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Transit to end route to village

October 27, 2008
By KAYLEIGH KARUTIS/The Leader-Herald

GLOVERSVILLE - After being denied an increase in funding by Northampton, the Gloversville Transit System will end its service to Northville and Northampton Dec. 31.

Transit Director Al Schutz asked the town and village to increase their yearly payment for the service from less than $1,000 to $5,000, citing fuel cost increases and other factors. While the village had agreed to pay the increased rate, the town rejected the proposal, effectively ending service to the area.

"These runs [to Northville and Northampton] are costing us the most money," Schutz said. "Transit services are not cheap we asked for $5,000 from the outlying towns, which is not outlandish by any means."

Northampton officials said they understand the reasons for an increase but said a nearly fivefold increase is far too much at one time.

"It's absolutely too much of a cost increase," said Northampton Town Board member Ivar Anderson. "We said, 'Give us a reason [for the increase]' and [Gloversville Transit] never got back to us."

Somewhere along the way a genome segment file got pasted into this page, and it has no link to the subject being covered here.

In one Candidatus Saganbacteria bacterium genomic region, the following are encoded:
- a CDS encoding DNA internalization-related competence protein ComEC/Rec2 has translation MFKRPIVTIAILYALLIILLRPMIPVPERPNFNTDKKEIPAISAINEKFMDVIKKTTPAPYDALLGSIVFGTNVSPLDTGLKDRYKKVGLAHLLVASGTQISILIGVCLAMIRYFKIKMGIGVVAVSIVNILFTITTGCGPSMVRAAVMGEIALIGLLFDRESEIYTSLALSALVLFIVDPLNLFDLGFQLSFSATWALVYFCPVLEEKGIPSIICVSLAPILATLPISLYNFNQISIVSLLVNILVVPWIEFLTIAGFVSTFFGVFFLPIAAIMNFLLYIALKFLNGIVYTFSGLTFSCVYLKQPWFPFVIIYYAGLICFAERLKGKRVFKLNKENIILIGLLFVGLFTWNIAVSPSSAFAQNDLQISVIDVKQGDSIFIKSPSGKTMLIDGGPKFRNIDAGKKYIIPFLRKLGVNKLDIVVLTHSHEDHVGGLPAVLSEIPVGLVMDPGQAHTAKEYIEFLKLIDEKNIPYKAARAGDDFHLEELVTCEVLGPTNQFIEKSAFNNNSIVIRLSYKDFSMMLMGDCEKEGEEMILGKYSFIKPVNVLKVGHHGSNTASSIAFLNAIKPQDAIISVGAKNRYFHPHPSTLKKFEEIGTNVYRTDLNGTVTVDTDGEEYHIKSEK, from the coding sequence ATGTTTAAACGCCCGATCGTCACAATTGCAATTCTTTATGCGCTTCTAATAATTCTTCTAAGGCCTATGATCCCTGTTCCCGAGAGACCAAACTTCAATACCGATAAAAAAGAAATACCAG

Town Supervisor Linda Kemper said the board advised her not renew the contract with the city. She said the increase was far too large, and board members also questioned how many riders are actually using the bus service.

"The board felt [the increase] wasn't justified considering the handful of people that may use it," she said. "We'll see if later we can work out a contract that [the town and the city] can live with."

Without the town approving the contract, Gloversville Transit cannot travel to the village because buses must run through the town to get there, Schutz said.

Village Trustee Patrick Barnett said village officials are sad to see the service end. It has been running since the mid-1990s.

"Given the energy situation, we all would hope mass transit would be used more," he said.

Barnett said while buses are often not full and are even empty at times, the Village Board had expected the upcoming calendar year to see an increase in riders.

"I think we had hoped to see an increase in ridership, and now we won't be given the opportunity to see," he said.

Several people in the village had used the bus service to get to work, Barnett said. He said the Village Board is aware of one woman who may have to quit her job.

Schutz said the services offered by Gloversville Transit are valuable and at a reasonable price. He said a Northville-to-Amsterdam round trip, with a stop at Vail Mills, costs $11.

"All the other towns have stepped up [and paid for the increase]," he said. "We would love to offer services to everyone but basically it's Economics 101."

 
 

 

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